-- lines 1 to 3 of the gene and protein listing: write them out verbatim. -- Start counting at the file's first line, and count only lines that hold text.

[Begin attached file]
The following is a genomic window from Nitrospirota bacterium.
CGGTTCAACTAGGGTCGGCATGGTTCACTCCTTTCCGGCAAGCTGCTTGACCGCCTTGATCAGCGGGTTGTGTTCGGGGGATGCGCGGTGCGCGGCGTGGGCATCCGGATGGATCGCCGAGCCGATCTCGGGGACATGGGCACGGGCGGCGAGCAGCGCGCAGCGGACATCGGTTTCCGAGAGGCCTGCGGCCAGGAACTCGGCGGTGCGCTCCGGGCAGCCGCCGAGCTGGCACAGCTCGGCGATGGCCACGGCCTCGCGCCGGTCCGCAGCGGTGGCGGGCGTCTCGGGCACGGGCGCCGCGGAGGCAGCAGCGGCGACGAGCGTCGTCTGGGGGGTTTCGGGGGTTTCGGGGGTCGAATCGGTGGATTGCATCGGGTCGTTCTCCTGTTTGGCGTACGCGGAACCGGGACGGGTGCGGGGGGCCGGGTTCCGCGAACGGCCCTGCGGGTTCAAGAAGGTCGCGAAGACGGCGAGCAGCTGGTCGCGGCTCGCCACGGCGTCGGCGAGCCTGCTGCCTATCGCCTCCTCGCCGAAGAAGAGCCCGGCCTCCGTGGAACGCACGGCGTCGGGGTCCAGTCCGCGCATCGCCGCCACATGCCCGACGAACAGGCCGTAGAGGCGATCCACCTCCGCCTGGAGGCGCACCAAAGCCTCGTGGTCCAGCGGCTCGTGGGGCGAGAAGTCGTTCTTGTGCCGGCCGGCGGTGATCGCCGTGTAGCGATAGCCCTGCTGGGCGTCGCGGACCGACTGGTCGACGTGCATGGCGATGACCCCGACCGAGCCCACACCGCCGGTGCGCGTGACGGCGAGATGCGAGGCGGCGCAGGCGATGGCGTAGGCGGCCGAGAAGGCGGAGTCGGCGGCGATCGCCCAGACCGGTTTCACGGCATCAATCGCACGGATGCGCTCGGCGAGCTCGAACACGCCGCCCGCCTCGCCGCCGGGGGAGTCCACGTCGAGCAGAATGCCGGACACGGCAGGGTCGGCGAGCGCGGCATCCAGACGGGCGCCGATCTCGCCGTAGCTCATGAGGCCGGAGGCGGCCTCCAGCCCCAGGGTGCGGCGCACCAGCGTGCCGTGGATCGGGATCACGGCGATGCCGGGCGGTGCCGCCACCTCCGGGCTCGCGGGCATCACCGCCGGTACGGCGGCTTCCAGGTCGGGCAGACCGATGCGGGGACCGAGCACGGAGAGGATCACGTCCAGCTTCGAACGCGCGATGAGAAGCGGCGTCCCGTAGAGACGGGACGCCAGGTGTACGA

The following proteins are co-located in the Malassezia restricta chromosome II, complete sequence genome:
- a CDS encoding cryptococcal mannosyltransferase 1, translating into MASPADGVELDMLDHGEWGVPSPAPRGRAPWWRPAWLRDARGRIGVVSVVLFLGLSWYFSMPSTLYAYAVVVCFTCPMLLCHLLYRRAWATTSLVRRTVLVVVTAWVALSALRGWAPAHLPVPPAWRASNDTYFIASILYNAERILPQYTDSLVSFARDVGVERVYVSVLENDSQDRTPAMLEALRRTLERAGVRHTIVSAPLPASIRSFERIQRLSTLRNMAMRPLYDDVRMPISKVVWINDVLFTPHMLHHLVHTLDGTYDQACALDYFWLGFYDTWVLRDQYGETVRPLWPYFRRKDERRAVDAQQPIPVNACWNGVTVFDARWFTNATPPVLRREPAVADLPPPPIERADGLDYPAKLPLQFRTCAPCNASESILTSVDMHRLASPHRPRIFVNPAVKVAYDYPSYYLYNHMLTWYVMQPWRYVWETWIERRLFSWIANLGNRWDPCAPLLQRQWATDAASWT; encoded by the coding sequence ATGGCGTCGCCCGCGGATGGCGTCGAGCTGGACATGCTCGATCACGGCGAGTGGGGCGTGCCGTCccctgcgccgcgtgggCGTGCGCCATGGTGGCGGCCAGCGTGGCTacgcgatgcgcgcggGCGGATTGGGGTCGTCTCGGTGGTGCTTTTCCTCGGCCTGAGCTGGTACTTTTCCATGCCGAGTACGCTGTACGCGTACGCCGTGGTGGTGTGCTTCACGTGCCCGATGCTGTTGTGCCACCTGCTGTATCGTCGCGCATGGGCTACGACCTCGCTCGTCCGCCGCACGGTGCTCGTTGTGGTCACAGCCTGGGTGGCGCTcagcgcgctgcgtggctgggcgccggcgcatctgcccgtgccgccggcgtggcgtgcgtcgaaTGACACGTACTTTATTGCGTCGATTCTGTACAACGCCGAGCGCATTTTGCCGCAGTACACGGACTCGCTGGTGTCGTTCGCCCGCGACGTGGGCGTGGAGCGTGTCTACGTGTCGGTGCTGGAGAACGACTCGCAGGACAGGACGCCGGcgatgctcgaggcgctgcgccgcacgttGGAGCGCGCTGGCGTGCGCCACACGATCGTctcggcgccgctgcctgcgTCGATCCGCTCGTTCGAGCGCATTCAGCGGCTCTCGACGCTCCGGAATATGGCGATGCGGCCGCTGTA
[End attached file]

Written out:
The following is a genomic window from Nitrospirota bacterium.
CGGTTCAACTAGGGTCGGCATGGTTCACTCCTTTCCGGCAAGCTGCTTGACCGCCTTGATCAGCGGGTTGTGTTCGGGGGATGCGCGGTGCGCGGCGTGGGCATCCGGATGGATCGCCGAGCCGATCTCGGGGACATGGGCACGGGCGGCGAGCAGCGCGCAGCGGACATCGGTTTCCGAGAGGCCTGCGGCCAGGAACTCGGCGGTGCGCTCCGGGCAGCCGCCGAGCTGGCACAGCTCGGCGATGGCCACGGCCTCGCGCCGGTCCGCAGCGGTGGCGGGCGTCTCGGGCACGGGCGCCGCGGAGGCAGCAGCGGCGACGAGCGTCGTCTGGGGGGTTTCGGGGGTTTCGGGGGTCGAATCGGTGGATTGCATCGGGTCGTTCTCCTGTTTGGCGTACGCGGAACCGGGACGGGTGCGGGGGGCCGGGTTCCGCGAACGGCCCTGCGGGTTCAAGAAGGTCGCGAAGACGGCGAGCAGCTGGTCGCGGCTCGCCACGGCGTCGGCGAGCCTGCTGCCTATCGCCTCCTCGCCGAAGAAGAGCCCGGCCTCCGTGGAACGCACGGCGTCGGGGTCCAGTCCGCGCATCGCCGCCACATGCCCGACGAACAGGCCGTAGAGGCGATCCACCTCCGCCTGGAGGCGCACCAAAGCCTCGTGGTCCAGCGGCTCGTGGGGCGAGAAGTCGTTCTTGTGCCGGCCGGCGGTGATCGCCGTGTAGCGATAGCCCTGCTGGGCGTCGCGGACCGACTGGTCGACGTGCATGGCGATGACCCCGACCGAGCCCACACCGCCGGTGCGCGTGACGGCGAGATGCGAGGCGGCGCAGGCGATGGCGTAGGCGGCCGAGAAGGCGGAGTCGGCGGCGATCGCCCAGACCGGTTTCACGGCATCAATCGCACGGATGCGCTCGGCGAGCTCGAACACGCCGCCCGCCTCGCCGCCGGGGGAGTCCACGTCGAGCAGAATGCCGGACACGGCAGGGTCGGCGAGCGCGGCATCCAGACGGGCGCCGATCTCGCCGTAGCTCATGAGGCCGGAGGCGGCCTCCAGCCCCAGGGTGCGGCGCACCAGCGTGCCGTGGATCGGGATCACGGCGATGCCGGGCGGTGCCGCCACCTCCGGGCTCGCGGGCATCACCGCCGGTACGGCGGCTTCCAGGTCGGGCAGACCGATGCGGGGACCGAGCACGGAGAGGATCACGTCCAGCTTCGAACGCGCGATGAGAAGCGGCGTCCCGTAGAGACGGGACGCCAGGTGTACGA

The following proteins are co-located in the Malassezia restricta chromosome II, complete sequence genome: